St. Paul Police Chief: Rep. Thompson Uses Position To 'Intimidate,' 'Bully' Police Officers During Daughter's Traffic Stop
(Editor's Note: This story was updated Tuesday, April 26, to reflect Thompson's statement.)
ST. PAUL, Minn. (WCCO) -- DFL Rep. John Thompson misused his position as an elected official to "intimidate and bully" police officers who pulled over his daughter during a traffic stop, St. Paul Police Chief Todd Axtell said.
Early Sunday evening, an officer suspected a 26-year-old woman of driving while impaired in St. Paul, a police summary report said, and pulled her over. She did not cooperate, and that officer requested back up, according to the police summary of what happened. Police say she didn't comply with the officers' requests for a sobriety test.
Thompson arrived later in another car and then started "yelling" at officers and identified the drive as his daughter. He gave officers his business cards showing he's an elected official, police said.
"Thompson continued to yell and scream in an irate fashion -- and mention his elected position several times -- as the van's driver continued to ignore officers and made a video call," the report said.
On Tuesday, Thompson released a statement saying that his daughter was having a mental health episode.
"I responded as any concerned father would, arrive at a chaotic scene to help deal with my frightened daughter, who was having a verifiable mental health episode, which was triggered by the large presence of the SPPD," Thompson said.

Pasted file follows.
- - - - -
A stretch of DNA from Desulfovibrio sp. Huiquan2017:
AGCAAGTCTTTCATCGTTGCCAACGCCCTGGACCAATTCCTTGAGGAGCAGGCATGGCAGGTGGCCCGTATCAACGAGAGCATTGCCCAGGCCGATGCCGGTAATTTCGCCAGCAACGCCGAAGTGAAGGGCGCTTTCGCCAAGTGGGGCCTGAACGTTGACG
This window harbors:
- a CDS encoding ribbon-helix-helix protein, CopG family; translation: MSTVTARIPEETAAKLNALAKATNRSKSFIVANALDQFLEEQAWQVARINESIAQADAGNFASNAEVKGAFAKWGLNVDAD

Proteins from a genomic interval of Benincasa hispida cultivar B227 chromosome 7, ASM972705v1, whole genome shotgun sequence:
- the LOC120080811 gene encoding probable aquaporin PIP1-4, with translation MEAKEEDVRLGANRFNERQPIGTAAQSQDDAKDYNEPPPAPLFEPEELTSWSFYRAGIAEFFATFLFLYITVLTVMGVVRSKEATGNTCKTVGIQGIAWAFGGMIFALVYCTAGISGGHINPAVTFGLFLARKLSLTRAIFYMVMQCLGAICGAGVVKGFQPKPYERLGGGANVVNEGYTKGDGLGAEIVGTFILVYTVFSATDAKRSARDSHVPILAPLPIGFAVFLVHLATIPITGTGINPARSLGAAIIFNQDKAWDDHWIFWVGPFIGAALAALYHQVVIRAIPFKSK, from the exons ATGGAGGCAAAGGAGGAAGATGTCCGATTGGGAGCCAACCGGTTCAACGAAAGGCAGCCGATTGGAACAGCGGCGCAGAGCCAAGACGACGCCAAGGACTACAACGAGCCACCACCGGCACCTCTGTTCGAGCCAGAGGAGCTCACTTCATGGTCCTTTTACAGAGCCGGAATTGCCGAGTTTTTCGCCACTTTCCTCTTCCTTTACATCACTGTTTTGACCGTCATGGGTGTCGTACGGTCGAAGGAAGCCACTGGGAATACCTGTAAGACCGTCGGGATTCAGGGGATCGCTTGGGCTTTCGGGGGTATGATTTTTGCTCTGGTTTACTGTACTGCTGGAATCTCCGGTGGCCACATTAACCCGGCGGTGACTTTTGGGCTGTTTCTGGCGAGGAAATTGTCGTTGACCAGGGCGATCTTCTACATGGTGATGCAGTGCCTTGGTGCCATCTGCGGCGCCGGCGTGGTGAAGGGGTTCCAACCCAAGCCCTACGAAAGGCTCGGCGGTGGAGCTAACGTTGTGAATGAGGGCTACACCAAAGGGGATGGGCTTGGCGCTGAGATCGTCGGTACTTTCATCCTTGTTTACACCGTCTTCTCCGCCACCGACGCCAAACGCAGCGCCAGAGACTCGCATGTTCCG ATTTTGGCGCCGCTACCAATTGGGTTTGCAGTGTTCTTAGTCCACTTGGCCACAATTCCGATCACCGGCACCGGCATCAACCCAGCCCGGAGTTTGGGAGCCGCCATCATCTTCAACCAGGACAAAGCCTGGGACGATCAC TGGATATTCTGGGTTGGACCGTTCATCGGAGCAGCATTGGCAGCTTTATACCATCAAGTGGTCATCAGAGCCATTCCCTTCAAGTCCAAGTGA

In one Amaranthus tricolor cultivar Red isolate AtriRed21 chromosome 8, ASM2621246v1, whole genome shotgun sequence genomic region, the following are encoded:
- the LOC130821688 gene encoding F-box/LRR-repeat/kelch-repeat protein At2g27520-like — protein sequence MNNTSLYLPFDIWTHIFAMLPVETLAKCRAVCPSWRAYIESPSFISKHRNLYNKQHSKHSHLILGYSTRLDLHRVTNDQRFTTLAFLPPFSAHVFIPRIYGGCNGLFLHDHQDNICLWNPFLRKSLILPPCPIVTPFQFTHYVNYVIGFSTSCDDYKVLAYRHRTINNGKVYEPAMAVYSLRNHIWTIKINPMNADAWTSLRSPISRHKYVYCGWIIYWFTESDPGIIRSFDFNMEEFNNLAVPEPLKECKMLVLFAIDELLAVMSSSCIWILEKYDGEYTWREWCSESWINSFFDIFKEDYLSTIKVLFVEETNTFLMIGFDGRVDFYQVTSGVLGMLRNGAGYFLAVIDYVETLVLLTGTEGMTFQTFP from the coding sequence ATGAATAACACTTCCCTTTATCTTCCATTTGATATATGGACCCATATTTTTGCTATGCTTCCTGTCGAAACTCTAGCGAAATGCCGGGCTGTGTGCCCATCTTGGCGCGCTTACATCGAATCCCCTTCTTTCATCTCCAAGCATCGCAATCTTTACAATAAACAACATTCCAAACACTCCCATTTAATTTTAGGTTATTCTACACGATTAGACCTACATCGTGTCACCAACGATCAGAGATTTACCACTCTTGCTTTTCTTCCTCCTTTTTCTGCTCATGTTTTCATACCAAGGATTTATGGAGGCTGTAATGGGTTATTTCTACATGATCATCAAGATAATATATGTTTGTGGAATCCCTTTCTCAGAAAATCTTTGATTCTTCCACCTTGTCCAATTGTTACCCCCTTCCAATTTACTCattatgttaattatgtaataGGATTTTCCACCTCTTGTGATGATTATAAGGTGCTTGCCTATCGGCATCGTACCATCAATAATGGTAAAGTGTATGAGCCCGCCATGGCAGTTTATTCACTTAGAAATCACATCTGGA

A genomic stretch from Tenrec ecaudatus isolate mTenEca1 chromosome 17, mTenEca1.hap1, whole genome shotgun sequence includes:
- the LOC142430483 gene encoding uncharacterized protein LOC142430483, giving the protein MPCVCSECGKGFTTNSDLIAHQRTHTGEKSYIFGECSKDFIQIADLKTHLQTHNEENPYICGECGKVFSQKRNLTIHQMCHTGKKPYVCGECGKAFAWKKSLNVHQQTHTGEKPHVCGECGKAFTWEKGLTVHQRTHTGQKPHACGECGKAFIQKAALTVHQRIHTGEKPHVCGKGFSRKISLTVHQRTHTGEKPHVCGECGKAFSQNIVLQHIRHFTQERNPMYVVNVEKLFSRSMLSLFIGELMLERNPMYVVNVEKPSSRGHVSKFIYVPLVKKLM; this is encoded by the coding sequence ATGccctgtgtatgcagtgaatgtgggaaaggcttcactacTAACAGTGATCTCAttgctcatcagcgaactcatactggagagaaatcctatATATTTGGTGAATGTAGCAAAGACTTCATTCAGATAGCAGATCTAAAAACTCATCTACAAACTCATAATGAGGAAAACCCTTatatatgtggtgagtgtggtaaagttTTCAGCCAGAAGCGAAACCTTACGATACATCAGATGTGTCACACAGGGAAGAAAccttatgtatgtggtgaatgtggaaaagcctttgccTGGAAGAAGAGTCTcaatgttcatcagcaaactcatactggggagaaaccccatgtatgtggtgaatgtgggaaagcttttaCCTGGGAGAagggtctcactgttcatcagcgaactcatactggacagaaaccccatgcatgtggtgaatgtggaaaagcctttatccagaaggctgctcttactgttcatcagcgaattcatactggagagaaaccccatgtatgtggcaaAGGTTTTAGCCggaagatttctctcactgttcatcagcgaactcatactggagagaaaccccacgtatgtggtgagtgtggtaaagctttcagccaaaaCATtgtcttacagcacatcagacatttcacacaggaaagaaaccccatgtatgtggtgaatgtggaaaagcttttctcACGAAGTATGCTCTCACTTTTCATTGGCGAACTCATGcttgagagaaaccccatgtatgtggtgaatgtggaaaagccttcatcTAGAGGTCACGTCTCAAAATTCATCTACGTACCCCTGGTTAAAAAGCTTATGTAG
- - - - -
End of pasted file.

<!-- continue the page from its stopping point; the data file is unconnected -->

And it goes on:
Officers let the woman go home with her father, declining to take her into custody for failing to take the sobriety test, according to the report. Police submitted the case to the city attorney for charging consideration.
Chief Axtell condemned the incident in a Facebook post, describing the encounter as one that "turned ugly fast." He said the driver had a suspended license and the car had tabs that expired two years ago.
"It's an absolute shame -- that an elected official would attempt to intimidate and bully police officers, that he would misuse his official position, that officers doing their jobs should have to endure illegitimate claims of racism, that John Thompson is still serving in the Legislature," Axtell said.
Thompson said he "certainly would not attempt to misuse, intimidate or bully police officers with my official position" when responding to Axtell's comments.
"Additionally the law enforcement officers on scene treated me with the utmost respect and I want to highlight the exemplary job the officers did deescalating the situation," he said.
Last summer, a St. Paul Police sergeant pulled over Thompson on July 4 for not having a front license plate and he alleged racial profiling. Thompson later apologized, and he was cited for driving with a suspended license.
The Wisconsin driver's license he showed officers prompted residency questions. Later, domestic abuse allegations surfaced -- which Thompson denies -- leading to calls for resignation.
The House DFL voted to expel him from their caucus. He now serves in the legislature as an independent, but still sought, and ultimately lost, the DFL endorsement in his bid for re-election, according to Axios.
State law prohibits the release of body camera footage in this case without permission of Thompson or his daughter, Axtell said.
"I encourage them to do so," he said of releasing the video.
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